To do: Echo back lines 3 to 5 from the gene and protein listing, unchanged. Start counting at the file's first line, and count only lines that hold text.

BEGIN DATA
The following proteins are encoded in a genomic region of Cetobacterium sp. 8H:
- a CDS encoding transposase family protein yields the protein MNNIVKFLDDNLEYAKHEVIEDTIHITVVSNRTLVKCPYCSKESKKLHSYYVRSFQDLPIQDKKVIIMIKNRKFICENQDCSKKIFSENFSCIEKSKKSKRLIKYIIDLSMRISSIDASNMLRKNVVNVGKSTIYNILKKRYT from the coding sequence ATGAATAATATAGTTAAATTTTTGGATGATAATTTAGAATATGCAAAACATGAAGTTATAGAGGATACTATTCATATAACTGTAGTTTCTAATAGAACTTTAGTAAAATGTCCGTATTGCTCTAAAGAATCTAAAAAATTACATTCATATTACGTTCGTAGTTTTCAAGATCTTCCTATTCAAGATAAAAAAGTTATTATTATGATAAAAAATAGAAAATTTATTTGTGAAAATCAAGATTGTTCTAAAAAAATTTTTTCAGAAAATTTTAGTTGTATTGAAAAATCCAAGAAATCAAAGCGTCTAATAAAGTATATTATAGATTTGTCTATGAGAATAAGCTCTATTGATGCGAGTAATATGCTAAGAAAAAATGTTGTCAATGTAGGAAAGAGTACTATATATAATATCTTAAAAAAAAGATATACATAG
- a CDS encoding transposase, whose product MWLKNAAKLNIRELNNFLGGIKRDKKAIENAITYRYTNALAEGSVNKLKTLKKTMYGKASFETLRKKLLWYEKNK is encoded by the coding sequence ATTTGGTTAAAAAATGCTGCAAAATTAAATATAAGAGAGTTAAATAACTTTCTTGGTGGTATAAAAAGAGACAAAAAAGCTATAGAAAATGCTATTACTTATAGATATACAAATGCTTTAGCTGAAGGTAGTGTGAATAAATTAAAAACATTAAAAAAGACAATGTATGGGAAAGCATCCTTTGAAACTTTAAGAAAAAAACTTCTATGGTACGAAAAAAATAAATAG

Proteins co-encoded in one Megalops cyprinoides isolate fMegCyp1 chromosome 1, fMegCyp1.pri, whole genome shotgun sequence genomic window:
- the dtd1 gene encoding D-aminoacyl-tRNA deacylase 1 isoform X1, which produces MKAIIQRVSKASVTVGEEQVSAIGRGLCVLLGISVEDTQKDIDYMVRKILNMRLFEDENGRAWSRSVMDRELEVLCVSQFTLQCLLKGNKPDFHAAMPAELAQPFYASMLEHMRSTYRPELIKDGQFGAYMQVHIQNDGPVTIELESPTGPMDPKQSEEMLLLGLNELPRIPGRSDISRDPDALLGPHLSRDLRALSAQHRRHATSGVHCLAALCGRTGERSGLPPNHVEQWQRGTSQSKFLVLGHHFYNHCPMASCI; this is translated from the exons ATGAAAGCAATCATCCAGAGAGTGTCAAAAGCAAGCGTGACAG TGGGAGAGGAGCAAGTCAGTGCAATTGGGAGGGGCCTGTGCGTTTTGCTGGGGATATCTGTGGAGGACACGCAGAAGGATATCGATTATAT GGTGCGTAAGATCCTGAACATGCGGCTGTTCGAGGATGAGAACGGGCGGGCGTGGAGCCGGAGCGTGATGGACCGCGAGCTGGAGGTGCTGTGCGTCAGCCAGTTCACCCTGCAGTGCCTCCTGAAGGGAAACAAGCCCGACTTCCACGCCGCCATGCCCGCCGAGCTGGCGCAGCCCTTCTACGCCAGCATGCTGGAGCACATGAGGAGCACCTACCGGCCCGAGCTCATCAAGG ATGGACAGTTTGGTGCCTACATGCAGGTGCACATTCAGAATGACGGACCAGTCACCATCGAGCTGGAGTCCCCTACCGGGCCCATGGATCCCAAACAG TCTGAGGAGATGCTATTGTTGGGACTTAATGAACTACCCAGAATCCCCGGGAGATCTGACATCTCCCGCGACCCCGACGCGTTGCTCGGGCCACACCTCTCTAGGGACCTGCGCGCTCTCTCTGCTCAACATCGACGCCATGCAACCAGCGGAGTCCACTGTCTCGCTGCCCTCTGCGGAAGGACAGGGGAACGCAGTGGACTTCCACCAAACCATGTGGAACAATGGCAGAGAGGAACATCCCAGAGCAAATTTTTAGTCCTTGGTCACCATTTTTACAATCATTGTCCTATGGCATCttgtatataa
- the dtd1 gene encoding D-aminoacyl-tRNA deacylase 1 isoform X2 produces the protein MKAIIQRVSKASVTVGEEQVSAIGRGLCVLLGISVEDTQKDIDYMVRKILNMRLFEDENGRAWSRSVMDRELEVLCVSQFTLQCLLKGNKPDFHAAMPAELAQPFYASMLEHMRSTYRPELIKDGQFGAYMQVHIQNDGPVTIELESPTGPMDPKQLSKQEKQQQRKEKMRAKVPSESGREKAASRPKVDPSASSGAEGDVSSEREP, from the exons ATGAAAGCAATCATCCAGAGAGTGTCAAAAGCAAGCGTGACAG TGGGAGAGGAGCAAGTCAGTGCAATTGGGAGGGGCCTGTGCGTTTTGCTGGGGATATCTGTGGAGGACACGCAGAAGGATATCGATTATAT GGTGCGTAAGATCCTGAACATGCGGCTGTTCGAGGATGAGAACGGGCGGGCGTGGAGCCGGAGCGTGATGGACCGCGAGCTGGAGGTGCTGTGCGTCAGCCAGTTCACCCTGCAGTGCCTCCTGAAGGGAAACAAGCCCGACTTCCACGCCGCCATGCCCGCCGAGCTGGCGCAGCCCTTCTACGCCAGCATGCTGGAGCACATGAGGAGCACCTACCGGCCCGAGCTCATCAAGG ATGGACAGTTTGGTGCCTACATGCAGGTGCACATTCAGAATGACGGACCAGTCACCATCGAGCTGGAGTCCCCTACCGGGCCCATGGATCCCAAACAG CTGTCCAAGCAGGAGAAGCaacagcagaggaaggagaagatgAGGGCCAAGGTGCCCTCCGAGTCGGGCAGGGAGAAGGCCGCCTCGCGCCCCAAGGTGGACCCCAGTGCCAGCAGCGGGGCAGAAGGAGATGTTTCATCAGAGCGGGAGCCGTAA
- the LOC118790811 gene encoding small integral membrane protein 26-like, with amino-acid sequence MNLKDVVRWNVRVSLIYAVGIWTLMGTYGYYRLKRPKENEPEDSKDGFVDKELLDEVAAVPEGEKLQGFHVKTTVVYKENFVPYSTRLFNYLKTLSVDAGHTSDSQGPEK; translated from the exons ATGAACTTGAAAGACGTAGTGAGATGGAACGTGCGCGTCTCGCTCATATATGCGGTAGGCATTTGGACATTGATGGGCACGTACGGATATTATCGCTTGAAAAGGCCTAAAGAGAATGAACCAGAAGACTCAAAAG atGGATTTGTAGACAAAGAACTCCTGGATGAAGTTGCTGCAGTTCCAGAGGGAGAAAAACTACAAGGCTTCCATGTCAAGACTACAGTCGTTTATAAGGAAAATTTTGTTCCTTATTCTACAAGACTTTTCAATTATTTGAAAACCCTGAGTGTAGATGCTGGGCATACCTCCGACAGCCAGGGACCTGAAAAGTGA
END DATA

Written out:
- a CDS encoding transposase, whose product MWLKNAAKLNIRELNNFLGGIKRDKKAIENAITYRYTNALAEGSVNKLKTLKKTMYGKASFETLRKKLLWYEKNK is encoded by the coding sequence ATTTGGTTAAAAAATGCTGCAAAATTAAATATAAGAGAGTTAAATAACTTTCTTGGTGGTATAAAAAGAGACAAAAAAGCTATAGAAAATGCTATTACTTATAGATATACAAATGCTTTAGCTGAAGGTAGTGTGAATAAATTAAAAACATTAAAAAAGACAATGTATGGGAAAGCATCCTTTGAAACTTTAAGAAAAAAACTTCTATGGTACGAAAAAAATAAATAG

Proteins co-encoded in one Megalops cyprinoides isolate fMegCyp1 chromosome 1, fMegCyp1.pri, whole genome shotgun sequence genomic window:
- the dtd1 gene encoding D-aminoacyl-tRNA deacylase 1 isoform X1, which produces MKAIIQRVSKASVTVGEEQVSAIGRGLCVLLGISVEDTQKDIDYMVRKILNMRLFEDENGRAWSRSVMDRELEVLCVSQFTLQCLLKGNKPDFHAAMPAELAQPFYASMLEHMRSTYRPELIKDGQFGAYMQVHIQNDGPVTIELESPTGPMDPKQSEEMLLLGLNELPRIPGRSDISRDPDALLGPHLSRDLRALSAQHRRHATSGVHCLAALCGRTGERSGLPPNHVEQWQRGTSQSKFLVLGHHFYNHCPMASCI; this is translated from the exons ATGAAAGCAATCATCCAGAGAGTGTCAAAAGCAAGCGTGACAG TGGGAGAGGAGCAAGTCAGTGCAATTGGGAGGGGCCTGTGCGTTTTGCTGGGGATATCTGTGGAGGACACGCAGAAGGATATCGATTATAT GGTGCGTAAGATCCTGAACATGCGGCTGTTCGAGGATGAGAACGGGCGGGCGTGGAGCCGGAGCGTGATGGACCGCGAGCTGGAGGTGCTGTGCGTCAGCCAGTTCACCCTGCAGTGCCTCCTGAAGGGAAACAAGCCCGACTTCCACGCCGCCATGCCCGCCGAGCTGGCGCAGCCCTTCTACGCCAGCATGCTGGAGCACATGAGGAGCACCTACCGGCCCGAGCTCATCAAGG ATGGACAGTTTGGTGCCTACATGCAGGTGCACATTCAGAATGACGGACCAGTCACCATCGAGCTGGAGTCCCCTACCGGGCCCATGGATCCCAAACAG TCTGAGGAGATGCTATTGTTGGGACTTAATGAACTACCCAGAATCCCCGGGAGATCTGACATCTCCCGCGACCCCGACGCGTTGCTCGGGCCACACCTCTCTAGGGACCTGCGCGCTCTCTCTGCTCAACATCGACGCCATGCAACCAGCGGAGTCCACTGTCTCGCTGCCCTCTGCGGAAGGACAGGGGAACGCAGTGGACTTCCACCAAACCATGTGGAACAATGGCAGAGAGGAACATCCCAGAGCAAATTTTTAGTCCTTGGTCACCATTTTTACAATCATTGTCCTATGGCATCttgtatataa